**Theodore Strong** was an early American mathematician who made contributions to mathematical education.

- Theodore was educated by clergymen in the area who prepared him to enter Yale in 1808.
- However Strong was well capable of making up for the deficiency in his education in this area and was soon winning prizes in the subject.
- It was Benjamin Silliman, who taught at Yale between 1802 and 1853, who did much to influence Strong.
- Strong was persuaded that chemistry was the subject for him principally through the inspiring influence of Silliman.
- However Strong was also much influenced by Timothy Dwight, president of Yale from 1795 to 1817.
- Dwight organised debates for the senior students and Strong afterwards said that it was Dwight's example during these debates which showed him how to think and argue logically.
- Strong did not follow his intentions in chemistry for Dwight recommended him as a mathematics tutor at Hamilton College.
- In 1812 the college was chartered as Hamilton College, the third institution of higher education to be established in the state of New York, and employed Strong from this time.
- Four years later, in 1816, Strong was appointed as Professor of Mathematics and Natural Philosophy at the College.
- After gaining a reputation as an excellent Professor of Mathematics, Strong was offered several professorships.
- It was renamed Rutgers College in 1825 after the philanthropist Colonel Henry Rutgers and Strong taught there as Professor of Mathematics from 1827 until 1863.
- Strong was a competent mathematician who provided a good foundation for American mathematics to become established.
- It was natural that American mathematicians of this period should be influenced by British rather than Continental mathematics and this largely disadvantaged the Americans since English mathematics was still too strongly influenced by Newton's approach to the calculus.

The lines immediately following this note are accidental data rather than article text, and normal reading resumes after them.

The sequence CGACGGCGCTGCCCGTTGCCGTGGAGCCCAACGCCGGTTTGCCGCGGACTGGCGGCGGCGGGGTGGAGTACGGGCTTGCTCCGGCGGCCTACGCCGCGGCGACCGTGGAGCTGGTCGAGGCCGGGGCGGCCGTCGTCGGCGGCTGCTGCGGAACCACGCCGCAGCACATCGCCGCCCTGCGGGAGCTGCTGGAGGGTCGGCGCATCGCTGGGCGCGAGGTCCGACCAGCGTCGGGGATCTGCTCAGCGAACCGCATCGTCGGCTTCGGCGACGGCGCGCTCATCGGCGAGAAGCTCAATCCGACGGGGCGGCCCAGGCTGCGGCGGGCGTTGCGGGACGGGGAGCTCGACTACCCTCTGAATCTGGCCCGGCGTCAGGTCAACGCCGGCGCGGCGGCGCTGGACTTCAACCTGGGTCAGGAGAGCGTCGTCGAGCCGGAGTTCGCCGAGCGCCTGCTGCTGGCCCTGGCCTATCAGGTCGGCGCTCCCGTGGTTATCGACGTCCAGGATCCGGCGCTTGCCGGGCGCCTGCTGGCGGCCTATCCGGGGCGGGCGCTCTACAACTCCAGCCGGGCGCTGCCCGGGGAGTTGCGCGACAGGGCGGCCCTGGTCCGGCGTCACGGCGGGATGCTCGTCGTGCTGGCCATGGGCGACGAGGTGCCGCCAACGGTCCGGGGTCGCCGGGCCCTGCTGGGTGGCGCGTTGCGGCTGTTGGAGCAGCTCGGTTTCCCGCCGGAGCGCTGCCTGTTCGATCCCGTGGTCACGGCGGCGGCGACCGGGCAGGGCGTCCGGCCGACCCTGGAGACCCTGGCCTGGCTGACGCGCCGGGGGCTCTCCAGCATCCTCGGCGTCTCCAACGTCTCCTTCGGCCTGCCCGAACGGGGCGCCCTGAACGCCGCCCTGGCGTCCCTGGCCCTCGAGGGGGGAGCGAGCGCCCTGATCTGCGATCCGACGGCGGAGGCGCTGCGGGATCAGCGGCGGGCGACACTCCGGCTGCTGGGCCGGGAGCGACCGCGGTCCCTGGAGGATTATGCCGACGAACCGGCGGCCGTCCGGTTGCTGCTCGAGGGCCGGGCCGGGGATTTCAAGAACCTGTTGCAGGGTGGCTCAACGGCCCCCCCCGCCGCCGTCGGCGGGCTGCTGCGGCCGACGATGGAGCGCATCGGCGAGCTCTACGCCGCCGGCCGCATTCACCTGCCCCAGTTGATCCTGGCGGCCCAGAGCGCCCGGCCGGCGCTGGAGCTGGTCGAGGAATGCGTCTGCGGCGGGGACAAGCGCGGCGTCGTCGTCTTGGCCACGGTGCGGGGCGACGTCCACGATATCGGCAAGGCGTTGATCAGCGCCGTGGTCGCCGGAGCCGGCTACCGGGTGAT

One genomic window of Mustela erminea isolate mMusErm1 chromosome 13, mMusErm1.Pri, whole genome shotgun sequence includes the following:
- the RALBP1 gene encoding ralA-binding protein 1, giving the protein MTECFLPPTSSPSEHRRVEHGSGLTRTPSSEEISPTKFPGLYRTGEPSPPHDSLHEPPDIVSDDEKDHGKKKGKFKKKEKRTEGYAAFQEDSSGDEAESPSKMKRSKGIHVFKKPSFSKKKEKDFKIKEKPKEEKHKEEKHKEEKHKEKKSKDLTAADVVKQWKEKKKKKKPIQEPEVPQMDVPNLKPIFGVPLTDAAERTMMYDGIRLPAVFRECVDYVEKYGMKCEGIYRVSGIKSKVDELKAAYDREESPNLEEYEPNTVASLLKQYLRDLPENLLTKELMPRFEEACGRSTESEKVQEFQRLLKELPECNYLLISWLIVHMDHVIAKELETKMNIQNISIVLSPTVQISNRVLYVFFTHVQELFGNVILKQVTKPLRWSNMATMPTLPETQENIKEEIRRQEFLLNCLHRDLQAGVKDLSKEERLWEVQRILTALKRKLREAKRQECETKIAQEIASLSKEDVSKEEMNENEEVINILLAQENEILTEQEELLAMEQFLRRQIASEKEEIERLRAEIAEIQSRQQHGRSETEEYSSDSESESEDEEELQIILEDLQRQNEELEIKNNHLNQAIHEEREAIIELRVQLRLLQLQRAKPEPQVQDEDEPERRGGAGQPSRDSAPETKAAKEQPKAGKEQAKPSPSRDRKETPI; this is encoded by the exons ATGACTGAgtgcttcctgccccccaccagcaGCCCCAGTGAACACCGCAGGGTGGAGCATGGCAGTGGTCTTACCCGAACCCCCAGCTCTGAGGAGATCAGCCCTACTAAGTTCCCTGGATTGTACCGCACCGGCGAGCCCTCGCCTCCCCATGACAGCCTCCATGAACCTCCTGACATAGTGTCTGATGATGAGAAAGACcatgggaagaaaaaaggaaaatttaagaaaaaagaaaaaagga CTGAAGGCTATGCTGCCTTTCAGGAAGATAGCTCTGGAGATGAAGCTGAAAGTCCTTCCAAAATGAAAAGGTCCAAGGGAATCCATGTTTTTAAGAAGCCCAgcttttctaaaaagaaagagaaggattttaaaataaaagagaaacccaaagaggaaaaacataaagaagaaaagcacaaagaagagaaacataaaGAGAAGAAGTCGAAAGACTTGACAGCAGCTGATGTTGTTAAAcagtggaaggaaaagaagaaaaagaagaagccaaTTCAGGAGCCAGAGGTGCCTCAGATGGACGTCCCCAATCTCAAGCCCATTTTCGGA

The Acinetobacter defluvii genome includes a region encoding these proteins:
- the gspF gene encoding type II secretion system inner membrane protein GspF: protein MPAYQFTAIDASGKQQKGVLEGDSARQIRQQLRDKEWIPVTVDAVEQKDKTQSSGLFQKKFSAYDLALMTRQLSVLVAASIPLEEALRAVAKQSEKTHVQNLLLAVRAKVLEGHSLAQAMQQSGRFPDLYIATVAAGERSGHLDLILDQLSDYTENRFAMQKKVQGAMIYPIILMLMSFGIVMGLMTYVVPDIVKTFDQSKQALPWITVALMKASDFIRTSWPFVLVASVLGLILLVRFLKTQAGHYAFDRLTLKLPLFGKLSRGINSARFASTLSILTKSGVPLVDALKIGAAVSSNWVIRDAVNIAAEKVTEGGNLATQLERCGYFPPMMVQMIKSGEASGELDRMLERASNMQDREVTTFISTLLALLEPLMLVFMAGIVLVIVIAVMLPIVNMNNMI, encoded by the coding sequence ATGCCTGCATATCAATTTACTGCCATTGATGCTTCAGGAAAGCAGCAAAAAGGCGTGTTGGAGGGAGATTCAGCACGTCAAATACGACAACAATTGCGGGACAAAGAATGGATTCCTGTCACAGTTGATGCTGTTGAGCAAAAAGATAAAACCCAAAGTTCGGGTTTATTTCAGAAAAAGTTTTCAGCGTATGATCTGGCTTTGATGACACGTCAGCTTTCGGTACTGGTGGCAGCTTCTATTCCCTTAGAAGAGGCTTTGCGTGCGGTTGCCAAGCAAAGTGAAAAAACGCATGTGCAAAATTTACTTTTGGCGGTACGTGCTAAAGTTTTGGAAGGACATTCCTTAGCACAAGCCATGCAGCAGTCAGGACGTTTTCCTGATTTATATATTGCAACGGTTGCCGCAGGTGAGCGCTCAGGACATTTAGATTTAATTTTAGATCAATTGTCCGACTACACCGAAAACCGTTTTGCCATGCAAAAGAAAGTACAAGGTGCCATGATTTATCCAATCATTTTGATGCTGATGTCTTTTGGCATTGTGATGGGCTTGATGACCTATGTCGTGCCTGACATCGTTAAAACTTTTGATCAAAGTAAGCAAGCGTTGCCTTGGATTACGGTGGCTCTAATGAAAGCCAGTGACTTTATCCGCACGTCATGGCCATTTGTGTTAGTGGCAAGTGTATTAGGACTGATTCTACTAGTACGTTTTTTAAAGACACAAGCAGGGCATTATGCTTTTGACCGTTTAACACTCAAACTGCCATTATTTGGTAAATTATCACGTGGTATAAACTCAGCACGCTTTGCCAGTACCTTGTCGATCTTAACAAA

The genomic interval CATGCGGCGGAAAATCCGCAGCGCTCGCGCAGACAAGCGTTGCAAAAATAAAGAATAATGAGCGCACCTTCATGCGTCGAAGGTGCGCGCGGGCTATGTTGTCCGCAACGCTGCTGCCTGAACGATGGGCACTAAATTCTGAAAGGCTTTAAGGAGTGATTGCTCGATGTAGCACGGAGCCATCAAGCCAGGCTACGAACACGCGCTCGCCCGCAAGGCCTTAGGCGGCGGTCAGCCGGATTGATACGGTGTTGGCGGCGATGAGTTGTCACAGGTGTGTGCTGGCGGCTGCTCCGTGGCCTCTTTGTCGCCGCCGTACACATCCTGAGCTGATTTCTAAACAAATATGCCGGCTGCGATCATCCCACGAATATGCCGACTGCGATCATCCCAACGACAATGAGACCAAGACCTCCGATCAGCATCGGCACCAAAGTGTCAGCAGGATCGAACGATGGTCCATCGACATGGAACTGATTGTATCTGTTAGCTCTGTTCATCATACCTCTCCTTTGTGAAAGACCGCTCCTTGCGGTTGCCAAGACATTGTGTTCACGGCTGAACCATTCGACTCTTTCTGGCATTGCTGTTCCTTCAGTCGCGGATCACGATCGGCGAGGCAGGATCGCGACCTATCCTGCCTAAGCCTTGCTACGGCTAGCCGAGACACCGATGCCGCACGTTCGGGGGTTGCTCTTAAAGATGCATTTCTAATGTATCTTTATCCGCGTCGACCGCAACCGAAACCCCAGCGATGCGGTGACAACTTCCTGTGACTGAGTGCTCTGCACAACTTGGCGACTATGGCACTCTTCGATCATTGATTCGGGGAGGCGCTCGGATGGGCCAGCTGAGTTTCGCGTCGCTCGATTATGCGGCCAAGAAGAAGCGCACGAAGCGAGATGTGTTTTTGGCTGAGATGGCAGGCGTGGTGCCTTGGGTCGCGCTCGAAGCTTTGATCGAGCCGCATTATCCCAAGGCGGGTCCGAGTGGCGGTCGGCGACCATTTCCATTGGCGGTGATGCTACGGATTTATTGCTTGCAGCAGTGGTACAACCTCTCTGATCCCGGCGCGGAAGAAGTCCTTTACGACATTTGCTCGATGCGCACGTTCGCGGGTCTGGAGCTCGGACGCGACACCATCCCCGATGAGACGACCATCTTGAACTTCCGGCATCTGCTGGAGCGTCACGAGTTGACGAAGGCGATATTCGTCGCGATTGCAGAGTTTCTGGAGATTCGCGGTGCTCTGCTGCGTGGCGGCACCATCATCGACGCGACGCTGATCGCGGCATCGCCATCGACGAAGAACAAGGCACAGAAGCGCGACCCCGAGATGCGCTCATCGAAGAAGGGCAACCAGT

- Strong, however, was more influenced by the approach of the Scottish mathematicians who advocated the Continental approach to the calculus.
- Strong, however, was not aware of Glenie's work and in 1814 he published his own proofs of Stewart's conjectures.
- He was therefore the first to write an English treatise on the calculus using differential notation and it was around this time that Strong began to build up a library of Continental texts.
- The use of Leibniz's approach, as developed by Laplace and Lagrange, was used by Strong in his papers from about 1825 onwards so he participated actively in the introduction of the continental approach to differential and integral calculus into America.
- In total Strong published two books, thirty-three articles, and numerous problems.
- They follow the format of a text-book, but both contain some of Strong's original mathematical research, which was unsuitable for a novice.
- Among the honours which Strong received was election to the American Academy of Arts and Sciences (1832) and the American Philosophical Society.

Born 26 July 1790, South Hadley, Massachusetts, USA. Died 1 February 1869, New Brunswick, New Jersey, USA.

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Origin Usa

**Oâ€™Connor, John J; Robertson, Edmund F**: MacTutor History of Mathematics Archive